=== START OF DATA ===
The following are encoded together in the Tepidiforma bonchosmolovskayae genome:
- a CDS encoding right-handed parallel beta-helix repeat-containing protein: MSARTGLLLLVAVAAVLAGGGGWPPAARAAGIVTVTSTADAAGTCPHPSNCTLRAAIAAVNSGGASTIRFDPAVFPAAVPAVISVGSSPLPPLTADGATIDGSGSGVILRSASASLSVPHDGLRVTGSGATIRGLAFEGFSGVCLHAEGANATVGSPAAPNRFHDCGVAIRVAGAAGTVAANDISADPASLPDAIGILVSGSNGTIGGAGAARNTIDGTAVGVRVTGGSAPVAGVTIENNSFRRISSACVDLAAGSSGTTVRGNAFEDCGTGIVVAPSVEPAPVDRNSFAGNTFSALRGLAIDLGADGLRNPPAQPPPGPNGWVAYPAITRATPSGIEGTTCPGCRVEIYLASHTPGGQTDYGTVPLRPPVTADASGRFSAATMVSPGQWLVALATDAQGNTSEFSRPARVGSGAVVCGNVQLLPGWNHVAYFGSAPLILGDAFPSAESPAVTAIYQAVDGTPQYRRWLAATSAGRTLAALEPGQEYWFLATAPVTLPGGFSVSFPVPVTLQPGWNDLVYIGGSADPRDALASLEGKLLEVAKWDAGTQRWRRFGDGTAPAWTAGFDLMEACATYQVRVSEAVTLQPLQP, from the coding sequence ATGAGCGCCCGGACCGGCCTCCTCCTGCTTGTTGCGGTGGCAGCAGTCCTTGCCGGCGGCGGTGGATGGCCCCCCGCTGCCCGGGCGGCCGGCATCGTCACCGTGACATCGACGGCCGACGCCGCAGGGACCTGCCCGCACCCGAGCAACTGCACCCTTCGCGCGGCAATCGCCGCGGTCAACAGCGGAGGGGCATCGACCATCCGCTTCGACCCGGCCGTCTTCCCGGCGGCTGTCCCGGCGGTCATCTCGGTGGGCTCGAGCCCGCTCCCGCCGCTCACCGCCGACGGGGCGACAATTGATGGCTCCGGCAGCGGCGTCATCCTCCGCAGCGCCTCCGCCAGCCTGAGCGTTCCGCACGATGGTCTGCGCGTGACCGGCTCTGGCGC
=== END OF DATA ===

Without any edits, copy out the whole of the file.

The following are encoded together in the Tepidiforma bonchosmolovskayae genome:
- a CDS encoding right-handed parallel beta-helix repeat-containing protein: MSARTGLLLLVAVAAVLAGGGGWPPAARAAGIVTVTSTADAAGTCPHPSNCTLRAAIAAVNSGGASTIRFDPAVFPAAVPAVISVGSSPLPPLTADGATIDGSGSGVILRSASASLSVPHDGLRVTGSGATIRGLAFEGFSGVCLHAEGANATVGSPAAPNRFHDCGVAIRVAGAAGTVAANDISADPASLPDAIGILVSGSNGTIGGAGAARNTIDGTAVGVRVTGGSAPVAGVTIENNSFRRISSACVDLAAGSSGTTVRGNAFEDCGTGIVVAPSVEPAPVDRNSFAGNTFSALRGLAIDLGADGLRNPPAQPPPGPNGWVAYPAITRATPSGIEGTTCPGCRVEIYLASHTPGGQTDYGTVPLRPPVTADASGRFSAATMVSPGQWLVALATDAQGNTSEFSRPARVGSGAVVCGNVQLLPGWNHVAYFGSAPLILGDAFPSAESPAVTAIYQAVDGTPQYRRWLAATSAGRTLAALEPGQEYWFLATAPVTLPGGFSVSFPVPVTLQPGWNDLVYIGGSADPRDALASLEGKLLEVAKWDAGTQRWRRFGDGTAPAWTAGFDLMEACATYQVRVSEAVTLQPLQP, from the coding sequence ATGAGCGCCCGGACCGGCCTCCTCCTGCTTGTTGCGGTGGCAGCAGTCCTTGCCGGCGGCGGTGGATGGCCCCCCGCTGCCCGGGCGGCCGGCATCGTCACCGTGACATCGACGGCCGACGCCGCAGGGACCTGCCCGCACCCGAGCAACTGCACCCTTCGCGCGGCAATCGCCGCGGTCAACAGCGGAGGGGCATCGACCATCCGCTTCGACCCGGCCGTCTTCCCGGCGGCTGTCCCGGCGGTCATCTCGGTGGGCTCGAGCCCGCTCCCGCCGCTCACCGCCGACGGGGCGACAATTGATGGCTCCGGCAGCGGCGTCATCCTCCGCAGCGCCTCCGCCAGCCTGAGCGTTCCGCACGATGGTCTGCGCGTGACCGGCTCTGGCGC